When Terry Pratchett died in 2015, he left behind one of the most prolific, beloved, and lucrative fantasy series in the history of English-language publishing: Discworld. Set in a satirical fantasy universe that rapidly undergoes a magic-tinged version of the Industrial Revolution—complete with societal meldings and racial tensions between humans, dwarves, trolls, vampires, gnomes, and more—Pratchett’s books sketched out one of the most deliberately realized bits of world-building in recent genre lit, paired with the author’s simultaneously biting and gentle sense of satire. Adaptations of Pratchett’s work have endlessly struggled to capture that very particular tone, often losing their balance and falling away into the absurd or the glib.
Which might explain why BBC America’s new Discworld adaptation, The Watch, doesn’t even try. Loosely based on Pratchett’s Night Watch sub-series of books, the show’s trailer suggests that it instead intends to substitute in a whole new vision of its own, one that somehow attempts to make the ideas of “punk rock” and “policing” work together (while still operating in a medieval fantasy setting, natch). Nowhere is that clearer than in the Richard “I was on Game Of Thrones” Dormer’s heavily eye-shadowed take on drunken Night Watch commander Sam Vimes, who, rather than the dour bitterness of his book incarnation, is seen here tossing middle fingers at his sardonic boss Lord Vetinari (Anna Chancellor).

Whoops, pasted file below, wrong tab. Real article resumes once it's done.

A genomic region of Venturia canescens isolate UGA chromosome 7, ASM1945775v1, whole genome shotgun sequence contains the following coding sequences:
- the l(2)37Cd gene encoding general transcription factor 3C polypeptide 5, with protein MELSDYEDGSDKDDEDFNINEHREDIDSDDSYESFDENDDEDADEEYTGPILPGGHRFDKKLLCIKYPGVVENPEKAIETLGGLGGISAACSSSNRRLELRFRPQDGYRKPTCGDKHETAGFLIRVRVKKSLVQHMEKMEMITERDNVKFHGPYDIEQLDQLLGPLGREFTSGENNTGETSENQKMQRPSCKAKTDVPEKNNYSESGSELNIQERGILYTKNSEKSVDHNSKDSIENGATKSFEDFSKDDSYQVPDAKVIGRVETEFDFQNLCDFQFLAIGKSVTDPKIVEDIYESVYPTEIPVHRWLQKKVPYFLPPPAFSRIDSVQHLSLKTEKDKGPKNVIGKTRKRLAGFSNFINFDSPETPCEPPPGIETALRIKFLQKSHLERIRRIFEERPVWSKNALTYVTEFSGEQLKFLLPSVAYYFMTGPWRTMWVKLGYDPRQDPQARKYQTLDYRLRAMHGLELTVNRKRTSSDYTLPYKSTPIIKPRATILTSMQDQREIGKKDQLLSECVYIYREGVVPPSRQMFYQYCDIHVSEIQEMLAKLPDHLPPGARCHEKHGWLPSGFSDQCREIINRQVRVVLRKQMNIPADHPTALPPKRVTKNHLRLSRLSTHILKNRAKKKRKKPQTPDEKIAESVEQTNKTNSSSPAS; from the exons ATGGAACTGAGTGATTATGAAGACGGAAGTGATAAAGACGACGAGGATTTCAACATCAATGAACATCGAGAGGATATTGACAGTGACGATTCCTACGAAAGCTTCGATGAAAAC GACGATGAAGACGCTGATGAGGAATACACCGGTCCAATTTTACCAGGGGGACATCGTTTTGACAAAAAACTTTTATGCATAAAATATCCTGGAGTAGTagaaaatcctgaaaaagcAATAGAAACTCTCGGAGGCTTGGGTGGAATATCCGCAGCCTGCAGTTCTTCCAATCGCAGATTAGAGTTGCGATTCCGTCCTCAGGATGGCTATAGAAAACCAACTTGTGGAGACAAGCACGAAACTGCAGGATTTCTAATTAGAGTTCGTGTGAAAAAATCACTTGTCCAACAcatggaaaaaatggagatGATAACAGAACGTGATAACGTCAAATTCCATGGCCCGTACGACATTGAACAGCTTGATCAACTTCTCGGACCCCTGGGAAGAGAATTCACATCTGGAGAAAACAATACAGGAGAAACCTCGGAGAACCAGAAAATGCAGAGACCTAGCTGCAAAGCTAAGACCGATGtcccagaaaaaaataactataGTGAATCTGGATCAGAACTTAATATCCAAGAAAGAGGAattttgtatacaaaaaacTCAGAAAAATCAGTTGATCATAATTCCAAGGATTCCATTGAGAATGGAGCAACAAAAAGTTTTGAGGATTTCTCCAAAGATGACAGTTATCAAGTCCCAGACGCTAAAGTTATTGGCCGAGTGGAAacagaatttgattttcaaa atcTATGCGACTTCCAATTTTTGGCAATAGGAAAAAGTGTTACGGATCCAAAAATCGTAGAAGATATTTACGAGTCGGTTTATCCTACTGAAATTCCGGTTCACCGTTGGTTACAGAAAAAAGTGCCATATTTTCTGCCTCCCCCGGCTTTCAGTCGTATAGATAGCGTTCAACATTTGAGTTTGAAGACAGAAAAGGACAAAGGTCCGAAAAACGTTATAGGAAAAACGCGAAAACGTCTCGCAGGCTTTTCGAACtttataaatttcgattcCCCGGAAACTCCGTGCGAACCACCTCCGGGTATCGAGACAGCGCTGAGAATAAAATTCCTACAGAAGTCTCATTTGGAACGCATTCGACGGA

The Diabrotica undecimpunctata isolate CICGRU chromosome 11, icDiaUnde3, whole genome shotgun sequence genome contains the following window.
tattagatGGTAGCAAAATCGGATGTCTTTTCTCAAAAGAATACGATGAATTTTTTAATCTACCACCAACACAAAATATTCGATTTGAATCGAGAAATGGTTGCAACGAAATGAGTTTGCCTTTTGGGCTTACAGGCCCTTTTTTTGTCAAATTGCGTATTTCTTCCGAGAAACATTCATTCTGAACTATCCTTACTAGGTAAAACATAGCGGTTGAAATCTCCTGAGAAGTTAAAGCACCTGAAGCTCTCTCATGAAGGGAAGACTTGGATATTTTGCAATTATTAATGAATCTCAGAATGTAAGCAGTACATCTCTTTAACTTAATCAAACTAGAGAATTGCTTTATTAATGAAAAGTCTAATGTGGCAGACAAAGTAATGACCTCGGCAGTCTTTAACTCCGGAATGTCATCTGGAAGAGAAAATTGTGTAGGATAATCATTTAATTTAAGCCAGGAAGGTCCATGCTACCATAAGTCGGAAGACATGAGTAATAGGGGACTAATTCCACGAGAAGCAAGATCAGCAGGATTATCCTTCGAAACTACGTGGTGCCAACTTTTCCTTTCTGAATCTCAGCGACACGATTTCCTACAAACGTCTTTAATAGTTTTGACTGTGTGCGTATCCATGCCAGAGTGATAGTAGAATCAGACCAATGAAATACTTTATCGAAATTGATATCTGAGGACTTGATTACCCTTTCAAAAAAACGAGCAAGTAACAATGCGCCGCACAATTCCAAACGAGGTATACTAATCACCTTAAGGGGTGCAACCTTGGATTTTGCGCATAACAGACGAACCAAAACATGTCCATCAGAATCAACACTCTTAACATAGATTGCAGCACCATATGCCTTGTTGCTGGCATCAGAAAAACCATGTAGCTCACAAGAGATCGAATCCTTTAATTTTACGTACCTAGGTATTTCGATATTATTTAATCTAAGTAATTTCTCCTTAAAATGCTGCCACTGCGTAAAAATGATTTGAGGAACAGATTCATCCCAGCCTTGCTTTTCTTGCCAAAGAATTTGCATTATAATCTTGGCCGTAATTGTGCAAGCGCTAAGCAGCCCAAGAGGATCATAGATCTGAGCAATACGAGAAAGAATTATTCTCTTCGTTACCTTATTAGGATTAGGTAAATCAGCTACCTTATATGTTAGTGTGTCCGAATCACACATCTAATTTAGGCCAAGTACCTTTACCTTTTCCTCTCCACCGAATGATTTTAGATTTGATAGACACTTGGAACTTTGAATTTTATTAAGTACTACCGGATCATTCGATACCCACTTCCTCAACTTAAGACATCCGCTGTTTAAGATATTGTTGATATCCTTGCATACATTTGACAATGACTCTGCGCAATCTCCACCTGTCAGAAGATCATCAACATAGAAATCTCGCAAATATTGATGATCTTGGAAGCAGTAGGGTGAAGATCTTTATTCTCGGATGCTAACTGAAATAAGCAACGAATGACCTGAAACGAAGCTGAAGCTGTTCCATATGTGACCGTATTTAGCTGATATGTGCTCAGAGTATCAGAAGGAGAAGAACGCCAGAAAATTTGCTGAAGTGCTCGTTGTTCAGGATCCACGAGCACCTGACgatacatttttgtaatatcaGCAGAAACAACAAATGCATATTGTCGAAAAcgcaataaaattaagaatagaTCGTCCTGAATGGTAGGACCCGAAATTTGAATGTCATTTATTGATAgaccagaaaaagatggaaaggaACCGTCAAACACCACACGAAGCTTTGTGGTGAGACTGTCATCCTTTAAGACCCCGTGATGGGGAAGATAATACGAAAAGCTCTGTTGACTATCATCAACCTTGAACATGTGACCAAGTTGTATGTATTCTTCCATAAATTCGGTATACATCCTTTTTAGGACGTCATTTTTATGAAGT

And despite being extremely not-Discworld, the trailer kind of…works? It’s energetic enough, certainly, and it’s hard to turn down any show where Matt Berry plays a magical talking sword. (It was also announced today that The Wire’s Wendell Pierce will be pulling similar voice duties as the franchise’s iconic version of the grim reaper, Death.) Of course, there’s no way to know whether the show itself can keep up this sort of manic energy, or whether it’ll be able to calm down enough to appeal to the millions of Discworld fans. We’ll know soon enough, though; the show also got its release date today, arriving on BBC America on January 3, 2021.